A Pictorial History

FOOTBALL PROGRAMMES

WEST HAM UNITED

Steve Marsh & Stuart Allen

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1963-64 Football League : First Division

Manager: Ron Greenwood

ARSENAL : Football League First Division

Highbury

3 - 3 (Byrne 2, Peters)

9 November 1963

Att: 52,742

63_11_09 Arsenal v. WHU

Image courtesy of Richard Miller

CHELSEA : Football League First Division

BLACKPOOL : Football League First Division

IPSWICH TOWN : Football League First Division

BLACKPOOL : Football League First Division

SHEFFIELD UNITED : Football League First Division

NOTTINGHAM FOREST : Football League First Division

LIVERPOOL : Football League First Division

NOTTINGHAM FOREST : Football League First Division

ASTON VILLA : Football League First Division

LEYTON ORIENT : Football League Cup (Second Round)

TOTTENHAM HOTSPUR : Football League First Division

WOLVERHAMPTON WANDERERS : Football League First Division

BURNLEY : Football League First Division

SHEFFIELD WEDNESDAY : Football League First Division

ASTON VILLA : Football League Cup (Third Round)

EVERTON : Football League First Division

MANCHESTER UNITED : Football League First Division

WEST BROMWICH ALBION : Football League First Division

LEICESTER CITY : Football League First Division

SWINDON TOWN : Football League Cup (Fourth Round)

BOLTON WANDERERS : Football League First Division

SWINDON TOWN : Football League (Fourth Round Replay)

FULHAM : Football League First Division

BIRMINGHAM CITY : Football League First Division

CHELSEA : Football League First Division

WORKINGTON : Football League Cup (Fifth Round)

IPSWICH TOWN : Football League First Division

BLACKBURN ROVERS : Football League First Division

BLACKBURN ROVERS : Football League First Division

CONTINUE 2

SECOND-HALF

63_08_24 Chelsea v. WHU

Image courtesy of Richard Miller

63_12_20 Ipswich Town v. WHU

Image courtesy of Richard Miller

63_08_24 Chelsea v. WHU 63_08_26 WHU v. Blackpool 63_08_30 WHU v. Ipswich Town 63_09_02 Blackpool v. WHU 63_09_07 WHU v. Sheffield United 63_09_09 WHU v. Nottingham Forest 63_09_14 Liverpool v. WHU 63_09_17 Nottingham Forest v. WHU 63_09_21 WHU v. Aston Villa

DAVE BICKLES makes his Hammers debut against LIVERPOOL at Anfield

After two successive home defeats we then visited a club who had suffered a similar fate in their two opening games. That is something unusual at Anfield, where the famous "Spion Kop roar" is a source of inspiration to the home side, and there were probably many who viewed our trip north with trepidation in anticipation of Liverpool making tremendous and unstoppable efforts to regain' lost ground. The Reds did make a splendid effort, but on this occasion had to again admit defeat at the hands of a team which took its chances and stemmed all but one of the home side's scoring efforts. The first of our two goals (in the 11th minute) came from a brilliant combined move that started with a "short comer" and ended with Martin Peters sidefooting the ball home, and the second was a splendid "solo" by Geoff Hurst in the 33rd minute for him to register his first of the season. Two down at half-time, the Merseysiders came back, but were foiled with a wonder-save by Jim Standen who parried Ron Moran's penalty at the end of an hour's play. 45,497 spectators (less the gallant band of Hammers' fans who made the trip) then urged their side on to even more splendid efforts, and within four minutes they had some reward when Roger Hunt reduced the arrears ... but all in vain, for we held them back and were praised for our display by a very favourable press. Little did we know at the time that this would be our last victory at Anfield until our 3-0 success early in the 2015-16 season.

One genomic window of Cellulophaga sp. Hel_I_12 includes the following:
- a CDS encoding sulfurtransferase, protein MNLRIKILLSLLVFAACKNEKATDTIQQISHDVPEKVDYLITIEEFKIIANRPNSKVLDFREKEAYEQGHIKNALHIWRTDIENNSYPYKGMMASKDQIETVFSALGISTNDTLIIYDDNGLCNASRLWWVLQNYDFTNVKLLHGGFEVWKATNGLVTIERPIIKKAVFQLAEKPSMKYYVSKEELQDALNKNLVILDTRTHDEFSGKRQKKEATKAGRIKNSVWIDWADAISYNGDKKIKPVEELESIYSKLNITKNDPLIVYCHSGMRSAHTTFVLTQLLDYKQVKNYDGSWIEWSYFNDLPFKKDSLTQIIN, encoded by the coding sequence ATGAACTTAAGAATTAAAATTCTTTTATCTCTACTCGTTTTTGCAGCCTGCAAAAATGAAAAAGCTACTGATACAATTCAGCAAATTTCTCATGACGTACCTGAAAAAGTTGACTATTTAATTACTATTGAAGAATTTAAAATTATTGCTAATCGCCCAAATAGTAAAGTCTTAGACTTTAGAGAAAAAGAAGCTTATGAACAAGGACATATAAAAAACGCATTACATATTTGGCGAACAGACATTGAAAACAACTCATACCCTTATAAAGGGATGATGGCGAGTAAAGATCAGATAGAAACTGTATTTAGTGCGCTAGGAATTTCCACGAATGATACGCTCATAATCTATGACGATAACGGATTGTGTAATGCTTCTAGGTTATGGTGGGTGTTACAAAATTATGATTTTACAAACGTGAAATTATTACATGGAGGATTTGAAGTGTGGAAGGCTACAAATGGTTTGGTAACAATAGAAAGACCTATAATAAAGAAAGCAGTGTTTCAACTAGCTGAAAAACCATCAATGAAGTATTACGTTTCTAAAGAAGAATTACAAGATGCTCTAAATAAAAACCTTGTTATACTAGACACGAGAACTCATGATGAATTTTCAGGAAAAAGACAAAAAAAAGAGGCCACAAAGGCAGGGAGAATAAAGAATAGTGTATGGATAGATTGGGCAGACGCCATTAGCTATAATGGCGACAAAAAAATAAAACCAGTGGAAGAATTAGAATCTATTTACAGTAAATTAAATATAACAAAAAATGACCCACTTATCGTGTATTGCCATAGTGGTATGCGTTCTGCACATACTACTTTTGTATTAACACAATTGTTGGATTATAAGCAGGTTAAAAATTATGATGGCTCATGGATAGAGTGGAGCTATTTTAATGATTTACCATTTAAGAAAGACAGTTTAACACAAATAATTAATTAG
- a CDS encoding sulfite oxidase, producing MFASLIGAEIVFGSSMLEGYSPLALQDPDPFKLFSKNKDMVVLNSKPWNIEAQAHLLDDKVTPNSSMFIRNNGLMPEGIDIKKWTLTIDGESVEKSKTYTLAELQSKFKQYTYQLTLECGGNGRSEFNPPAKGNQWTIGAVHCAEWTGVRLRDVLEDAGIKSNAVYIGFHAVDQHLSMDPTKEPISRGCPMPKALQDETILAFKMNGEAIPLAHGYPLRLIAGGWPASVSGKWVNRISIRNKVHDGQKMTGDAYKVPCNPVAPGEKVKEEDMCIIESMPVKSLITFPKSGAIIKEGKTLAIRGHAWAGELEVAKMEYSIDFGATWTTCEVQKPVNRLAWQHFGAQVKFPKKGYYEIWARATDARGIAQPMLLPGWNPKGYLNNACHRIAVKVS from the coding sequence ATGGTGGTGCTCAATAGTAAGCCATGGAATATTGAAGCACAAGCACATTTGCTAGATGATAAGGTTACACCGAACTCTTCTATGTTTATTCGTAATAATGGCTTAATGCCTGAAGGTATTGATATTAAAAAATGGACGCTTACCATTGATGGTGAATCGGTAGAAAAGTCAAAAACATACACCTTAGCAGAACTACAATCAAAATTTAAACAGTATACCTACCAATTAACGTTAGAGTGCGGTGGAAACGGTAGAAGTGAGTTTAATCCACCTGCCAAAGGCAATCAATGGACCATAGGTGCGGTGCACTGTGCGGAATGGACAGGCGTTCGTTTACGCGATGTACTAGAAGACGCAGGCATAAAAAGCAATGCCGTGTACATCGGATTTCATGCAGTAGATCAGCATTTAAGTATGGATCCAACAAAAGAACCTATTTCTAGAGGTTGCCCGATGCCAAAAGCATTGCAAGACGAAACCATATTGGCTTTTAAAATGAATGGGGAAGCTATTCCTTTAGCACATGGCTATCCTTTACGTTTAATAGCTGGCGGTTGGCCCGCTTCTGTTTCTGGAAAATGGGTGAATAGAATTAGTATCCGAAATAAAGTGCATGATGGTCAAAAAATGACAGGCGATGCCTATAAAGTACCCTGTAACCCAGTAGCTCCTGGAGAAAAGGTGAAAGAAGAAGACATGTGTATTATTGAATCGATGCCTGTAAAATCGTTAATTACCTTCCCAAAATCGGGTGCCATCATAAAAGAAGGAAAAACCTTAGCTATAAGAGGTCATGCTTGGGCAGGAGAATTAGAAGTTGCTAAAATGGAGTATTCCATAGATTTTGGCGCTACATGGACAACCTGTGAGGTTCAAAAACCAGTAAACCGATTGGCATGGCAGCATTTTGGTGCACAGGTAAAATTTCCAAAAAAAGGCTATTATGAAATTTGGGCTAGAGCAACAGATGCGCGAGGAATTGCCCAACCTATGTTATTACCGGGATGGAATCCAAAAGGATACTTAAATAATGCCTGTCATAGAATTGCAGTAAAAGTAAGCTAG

63_09_25 WHU v. Leyton Orient FLC2 63_09_28 Tottenham Hotspur v. WHU 63_10_05 WHU v. Wolverhampton 63_10_07 WHU v. Burnley 63_10_12 Sheffield Wednesday v. WHU 63_10_16 Aston Villa v. WHU FLC 3 63_10_19 WHU v. Everton 63_10_26 Manchester United v. WHU 63_11_02 WHU v. WBA

The visitors from Goodison Park were twice in the lead. Tony Kay surprised himself as well as any one else when he scored after seven minutes' play, but Ron Boyce deservedly put us back in the reckoning in the 28th minute. There were two more goals before half-time; the Merseysiders' new centre-forward Barry Rees (replacing Alex Young - the "golden boy") scored in the 32nd minute, but just on the interval Geoff Hurst made it 2-2.

After that some Everton players failed to gain friends by petulant outbursts which lost them their composure and contributed to their downfall." Peter Brabrook duly punished those misdemeanours by making it 4-2 with goals in the 76th and 86th minutes

63_11_09 Arsenal v. WHU 63_11_16 WHU v. Leicester City 63_11_19 Swindon Town v. WHU FLC4 63_11_23 Bolton Wanderers v. WHU 63_11_25 WHU v. Swindon Town FLC 4R 63_11_30 WHU v. Fulham 63_12_07 Birmingham City v. WHU 63_12_14 WHU v. Chelsea 63_12_16 WHU v. Workington FLC 5 63_12_20 Ipswich Town v. WHU 63_12_26 WHU v. Blackburn Rovers 63_12_28 Blackburn Rovers v. WHU